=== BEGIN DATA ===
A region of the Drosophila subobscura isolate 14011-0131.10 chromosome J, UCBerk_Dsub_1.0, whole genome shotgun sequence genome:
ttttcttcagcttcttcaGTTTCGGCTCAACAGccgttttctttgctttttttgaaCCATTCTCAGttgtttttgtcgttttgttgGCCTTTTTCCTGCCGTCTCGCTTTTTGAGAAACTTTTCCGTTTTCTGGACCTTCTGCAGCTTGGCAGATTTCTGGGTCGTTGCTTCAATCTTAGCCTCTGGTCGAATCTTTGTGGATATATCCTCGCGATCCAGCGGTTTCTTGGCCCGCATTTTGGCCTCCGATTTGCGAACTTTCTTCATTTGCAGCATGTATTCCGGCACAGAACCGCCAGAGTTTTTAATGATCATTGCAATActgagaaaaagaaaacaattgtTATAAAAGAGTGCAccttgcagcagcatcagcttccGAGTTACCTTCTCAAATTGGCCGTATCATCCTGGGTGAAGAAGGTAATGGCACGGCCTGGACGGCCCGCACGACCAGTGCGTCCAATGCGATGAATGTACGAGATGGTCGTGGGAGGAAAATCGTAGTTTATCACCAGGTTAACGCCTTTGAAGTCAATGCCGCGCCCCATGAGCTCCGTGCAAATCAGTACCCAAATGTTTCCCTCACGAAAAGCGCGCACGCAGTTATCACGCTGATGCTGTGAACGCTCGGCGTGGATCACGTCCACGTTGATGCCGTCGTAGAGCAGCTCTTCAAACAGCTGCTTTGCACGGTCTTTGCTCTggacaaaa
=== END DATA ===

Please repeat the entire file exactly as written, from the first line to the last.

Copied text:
A region of the Drosophila subobscura isolate 14011-0131.10 chromosome J, UCBerk_Dsub_1.0, whole genome shotgun sequence genome:
ttttcttcagcttcttcaGTTTCGGCTCAACAGccgttttctttgctttttttgaaCCATTCTCAGttgtttttgtcgttttgttgGCCTTTTTCCTGCCGTCTCGCTTTTTGAGAAACTTTTCCGTTTTCTGGACCTTCTGCAGCTTGGCAGATTTCTGGGTCGTTGCTTCAATCTTAGCCTCTGGTCGAATCTTTGTGGATATATCCTCGCGATCCAGCGGTTTCTTGGCCCGCATTTTGGCCTCCGATTTGCGAACTTTCTTCATTTGCAGCATGTATTCCGGCACAGAACCGCCAGAGTTTTTAATGATCATTGCAATActgagaaaaagaaaacaattgtTATAAAAGAGTGCAccttgcagcagcatcagcttccGAGTTACCTTCTCAAATTGGCCGTATCATCCTGGGTGAAGAAGGTAATGGCACGGCCTGGACGGCCCGCACGACCAGTGCGTCCAATGCGATGAATGTACGAGATGGTCGTGGGAGGAAAATCGTAGTTTATCACCAGGTTAACGCCTTTGAAGTCAATGCCGCGCCCCATGAGCTCCGTGCAAATCAGTACCCAAATGTTTCCCTCACGAAAAGCGCGCACGCAGTTATCACGCTGATGCTGTGAACGCTCGGCGTGGATCACGTCCACGTTGATGCCGTCGTAGAGCAGCTCTTCAAACAGCTGCTTTGCACGGTCTTTGCTCTggacaaaa